UPDATED: April 6, 2011 at 4:25 p.m.

WASHINGTON — Troops will remain on duty even if politicians can’t solve a budget impasse that threatens to shutter the U.S. government after April 8, a senior Obama administration official said Wednesday.

But pay for any work done after the shutdown would have to wait until federal operations resumed, said the official, who is familiar with the government’s contingency planning but not authorized to speak publicly.

“The military would be paid through the 8th” — or half a paycheck, the official said. “Beyond that period of time they would not be paid. They would continue to earn their money, and when we have money again, they would be paid at that time.”

Likewise, Department of Defense civilian workers and contractors who, like servicemembers, are deemed necessary for “the safety of life and protection of property,” would continue to work for deferred pay.

Most other civilians would be furloughed, except for those whose offices are funded by fees or other non-appropriated funds.

Veterans services would continue, the administration official said. The Department of Veterans Affairs is funded through multiyear appropriations and reportedly would not be affected by a shutdown.

Deputy Secretary of Defense William Lynn’s office was preparing a document giving guidance to commanders of various components with the department on how to carry out a shutdown, said Pentagon spokesman Col. David Lapan.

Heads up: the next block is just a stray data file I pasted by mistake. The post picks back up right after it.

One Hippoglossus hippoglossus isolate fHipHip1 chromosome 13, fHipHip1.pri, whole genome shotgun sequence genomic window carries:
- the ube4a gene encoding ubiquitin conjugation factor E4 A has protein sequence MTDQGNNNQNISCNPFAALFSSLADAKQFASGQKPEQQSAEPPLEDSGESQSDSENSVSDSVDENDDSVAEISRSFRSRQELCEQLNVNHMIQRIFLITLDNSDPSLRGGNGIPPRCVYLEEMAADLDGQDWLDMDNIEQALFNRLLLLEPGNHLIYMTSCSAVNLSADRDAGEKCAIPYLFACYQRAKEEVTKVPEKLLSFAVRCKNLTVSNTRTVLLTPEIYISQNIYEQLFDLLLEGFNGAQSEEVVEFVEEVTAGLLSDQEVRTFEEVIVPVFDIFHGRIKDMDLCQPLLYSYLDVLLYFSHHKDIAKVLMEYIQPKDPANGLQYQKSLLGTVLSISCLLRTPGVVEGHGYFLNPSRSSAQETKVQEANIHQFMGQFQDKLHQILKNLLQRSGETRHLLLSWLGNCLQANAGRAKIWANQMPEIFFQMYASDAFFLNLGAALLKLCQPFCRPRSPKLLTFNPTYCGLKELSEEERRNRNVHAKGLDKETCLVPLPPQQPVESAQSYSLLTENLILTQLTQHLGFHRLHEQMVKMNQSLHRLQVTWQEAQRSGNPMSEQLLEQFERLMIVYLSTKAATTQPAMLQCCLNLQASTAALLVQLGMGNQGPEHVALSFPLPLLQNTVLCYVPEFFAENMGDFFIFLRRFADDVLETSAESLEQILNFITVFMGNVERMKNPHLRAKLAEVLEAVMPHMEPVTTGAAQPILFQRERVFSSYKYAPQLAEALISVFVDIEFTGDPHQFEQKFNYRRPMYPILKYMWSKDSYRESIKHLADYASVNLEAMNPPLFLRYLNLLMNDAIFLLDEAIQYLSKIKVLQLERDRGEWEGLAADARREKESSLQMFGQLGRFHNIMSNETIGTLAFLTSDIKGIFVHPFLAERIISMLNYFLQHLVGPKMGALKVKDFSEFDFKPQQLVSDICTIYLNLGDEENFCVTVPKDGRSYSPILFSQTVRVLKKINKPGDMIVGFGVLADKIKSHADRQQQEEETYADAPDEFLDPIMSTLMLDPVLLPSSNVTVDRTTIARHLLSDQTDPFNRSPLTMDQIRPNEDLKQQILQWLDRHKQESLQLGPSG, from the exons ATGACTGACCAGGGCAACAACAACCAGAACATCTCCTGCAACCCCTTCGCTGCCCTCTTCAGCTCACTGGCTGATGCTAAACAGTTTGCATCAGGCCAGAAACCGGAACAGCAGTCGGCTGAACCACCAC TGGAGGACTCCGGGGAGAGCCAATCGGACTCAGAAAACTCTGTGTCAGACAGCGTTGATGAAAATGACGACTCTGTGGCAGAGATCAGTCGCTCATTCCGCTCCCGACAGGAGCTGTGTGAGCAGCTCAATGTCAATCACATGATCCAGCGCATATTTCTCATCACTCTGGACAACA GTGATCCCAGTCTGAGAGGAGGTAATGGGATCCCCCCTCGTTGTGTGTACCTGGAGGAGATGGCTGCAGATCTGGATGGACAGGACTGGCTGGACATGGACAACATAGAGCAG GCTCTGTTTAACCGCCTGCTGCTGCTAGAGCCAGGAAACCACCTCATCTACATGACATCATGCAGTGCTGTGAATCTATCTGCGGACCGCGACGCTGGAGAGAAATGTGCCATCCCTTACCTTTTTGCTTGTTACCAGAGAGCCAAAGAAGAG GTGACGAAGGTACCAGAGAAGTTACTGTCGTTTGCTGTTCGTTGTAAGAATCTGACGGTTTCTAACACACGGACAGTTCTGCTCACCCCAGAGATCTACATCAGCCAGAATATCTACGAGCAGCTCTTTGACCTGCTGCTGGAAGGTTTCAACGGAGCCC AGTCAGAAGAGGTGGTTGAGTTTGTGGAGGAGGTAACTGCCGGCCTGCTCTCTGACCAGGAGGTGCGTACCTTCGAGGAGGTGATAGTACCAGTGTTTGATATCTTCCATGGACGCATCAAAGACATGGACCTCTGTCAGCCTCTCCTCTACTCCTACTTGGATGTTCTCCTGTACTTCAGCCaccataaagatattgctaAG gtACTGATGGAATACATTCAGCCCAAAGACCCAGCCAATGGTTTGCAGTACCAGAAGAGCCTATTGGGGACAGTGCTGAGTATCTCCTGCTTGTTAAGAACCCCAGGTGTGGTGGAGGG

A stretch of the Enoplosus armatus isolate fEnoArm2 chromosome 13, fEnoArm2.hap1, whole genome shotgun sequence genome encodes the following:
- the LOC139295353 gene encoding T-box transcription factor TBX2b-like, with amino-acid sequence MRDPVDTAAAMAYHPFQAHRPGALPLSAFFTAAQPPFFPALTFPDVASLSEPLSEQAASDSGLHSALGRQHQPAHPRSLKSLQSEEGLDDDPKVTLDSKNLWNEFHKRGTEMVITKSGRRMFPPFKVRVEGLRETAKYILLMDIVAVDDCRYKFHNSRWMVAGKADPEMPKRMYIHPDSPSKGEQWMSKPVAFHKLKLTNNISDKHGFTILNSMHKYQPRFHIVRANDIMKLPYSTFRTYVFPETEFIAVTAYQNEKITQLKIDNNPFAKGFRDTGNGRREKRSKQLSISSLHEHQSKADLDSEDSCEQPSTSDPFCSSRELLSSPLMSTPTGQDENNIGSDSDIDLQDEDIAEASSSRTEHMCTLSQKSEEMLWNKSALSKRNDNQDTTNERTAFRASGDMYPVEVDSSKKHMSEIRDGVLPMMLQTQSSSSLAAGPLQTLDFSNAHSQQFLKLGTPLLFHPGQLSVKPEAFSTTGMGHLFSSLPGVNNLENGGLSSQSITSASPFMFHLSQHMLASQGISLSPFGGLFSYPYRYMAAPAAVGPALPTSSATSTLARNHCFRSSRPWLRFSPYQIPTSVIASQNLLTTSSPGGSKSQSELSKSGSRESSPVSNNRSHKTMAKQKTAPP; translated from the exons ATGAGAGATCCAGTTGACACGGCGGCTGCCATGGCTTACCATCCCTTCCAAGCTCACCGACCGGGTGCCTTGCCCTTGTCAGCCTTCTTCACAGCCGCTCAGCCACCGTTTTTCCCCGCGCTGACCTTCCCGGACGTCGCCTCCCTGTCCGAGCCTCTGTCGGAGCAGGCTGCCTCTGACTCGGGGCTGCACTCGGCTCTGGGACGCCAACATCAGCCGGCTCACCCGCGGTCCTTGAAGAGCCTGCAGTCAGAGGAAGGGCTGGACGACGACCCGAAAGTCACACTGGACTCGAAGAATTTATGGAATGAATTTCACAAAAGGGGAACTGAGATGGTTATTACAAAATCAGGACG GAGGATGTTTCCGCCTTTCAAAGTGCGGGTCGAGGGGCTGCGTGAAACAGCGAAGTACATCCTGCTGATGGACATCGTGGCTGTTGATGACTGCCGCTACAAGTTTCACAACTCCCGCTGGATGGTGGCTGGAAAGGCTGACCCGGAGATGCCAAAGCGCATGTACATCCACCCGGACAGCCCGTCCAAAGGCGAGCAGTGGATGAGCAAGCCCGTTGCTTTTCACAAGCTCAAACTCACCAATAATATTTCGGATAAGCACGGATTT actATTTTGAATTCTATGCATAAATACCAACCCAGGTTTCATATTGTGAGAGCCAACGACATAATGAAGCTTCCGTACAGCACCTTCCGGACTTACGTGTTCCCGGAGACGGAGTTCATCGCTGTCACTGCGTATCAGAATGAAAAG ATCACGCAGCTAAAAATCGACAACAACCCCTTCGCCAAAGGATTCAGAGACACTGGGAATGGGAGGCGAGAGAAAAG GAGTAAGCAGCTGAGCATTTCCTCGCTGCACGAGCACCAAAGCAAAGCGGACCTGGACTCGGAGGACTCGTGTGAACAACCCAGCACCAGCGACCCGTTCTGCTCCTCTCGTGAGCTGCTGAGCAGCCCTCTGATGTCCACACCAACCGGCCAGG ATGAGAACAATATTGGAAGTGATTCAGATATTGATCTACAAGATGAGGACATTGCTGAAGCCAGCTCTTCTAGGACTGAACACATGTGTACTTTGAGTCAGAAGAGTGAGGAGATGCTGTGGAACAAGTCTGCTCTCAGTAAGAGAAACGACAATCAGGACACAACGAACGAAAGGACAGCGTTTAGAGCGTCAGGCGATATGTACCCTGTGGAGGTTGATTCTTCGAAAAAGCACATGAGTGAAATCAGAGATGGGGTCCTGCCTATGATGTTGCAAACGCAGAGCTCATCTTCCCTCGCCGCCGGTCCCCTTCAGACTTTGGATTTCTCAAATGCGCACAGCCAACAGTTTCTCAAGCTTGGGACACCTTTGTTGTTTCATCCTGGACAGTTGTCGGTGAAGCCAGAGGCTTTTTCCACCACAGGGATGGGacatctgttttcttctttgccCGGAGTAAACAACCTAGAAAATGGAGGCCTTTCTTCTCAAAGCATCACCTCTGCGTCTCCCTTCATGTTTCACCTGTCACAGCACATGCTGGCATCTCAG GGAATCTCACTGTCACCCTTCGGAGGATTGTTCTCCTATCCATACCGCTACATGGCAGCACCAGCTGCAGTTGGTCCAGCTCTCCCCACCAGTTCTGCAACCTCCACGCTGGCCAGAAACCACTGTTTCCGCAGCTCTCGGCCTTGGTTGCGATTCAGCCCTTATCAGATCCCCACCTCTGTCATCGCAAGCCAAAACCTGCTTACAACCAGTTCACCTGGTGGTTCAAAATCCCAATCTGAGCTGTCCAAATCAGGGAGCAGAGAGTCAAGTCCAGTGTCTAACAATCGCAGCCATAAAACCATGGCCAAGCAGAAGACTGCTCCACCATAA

“We’re pushing to get something today,” he said.

Mid-afternoon on Wednesday, employees in the Pentagon’s Defense Media Activity division were told in a memo that if a budget accord is not reached by Friday night and a shutdown is ordered, they should report to work Monday morning.

At that time, the memo said, they would learn who would continue to work during the shutdown and who would be furloughed.

Although no count has been taken to see how many government workers would be furloughed if a shutdown occurs, the administration official said it would likely be similar to the number of employees — 800,000 — temporarily off work during a government shutdown in 1995.

With the budget debate at an apparent impasse, politicians Wednesday were seeking a legislative solution for the issue of military pay. Rep. Louie Gohmert, a Texas Republican, introduced a bill in the House of Representatives last week that would authorize funds to pay troops and Department of Defense civilian employees. On Wednesday, a bipartisan group of legislators introduced the measure in the Senate.

One part of government that would go on hiatus is the Internal Revenue Service, which would not conduct audits or process paper forms, although electronic filing could continue, the official said. The National Park Service, Small Business Administration and Federal Housing Administration would be among other agencies to stop functioning.

If military pay is cut off, military members who are in a bind likely will be able to access offices on their base where they can apply for quick, interest-free loans.

Representatives for the Air Force Aid Society and the Navy-Marine Corps Relief Society said their services would be available during a shutdown. A spokesman for the Army Emergency Relief has not responded to a request for comment.

Stars and Stripes reporter Mark Patton contributed to this report.

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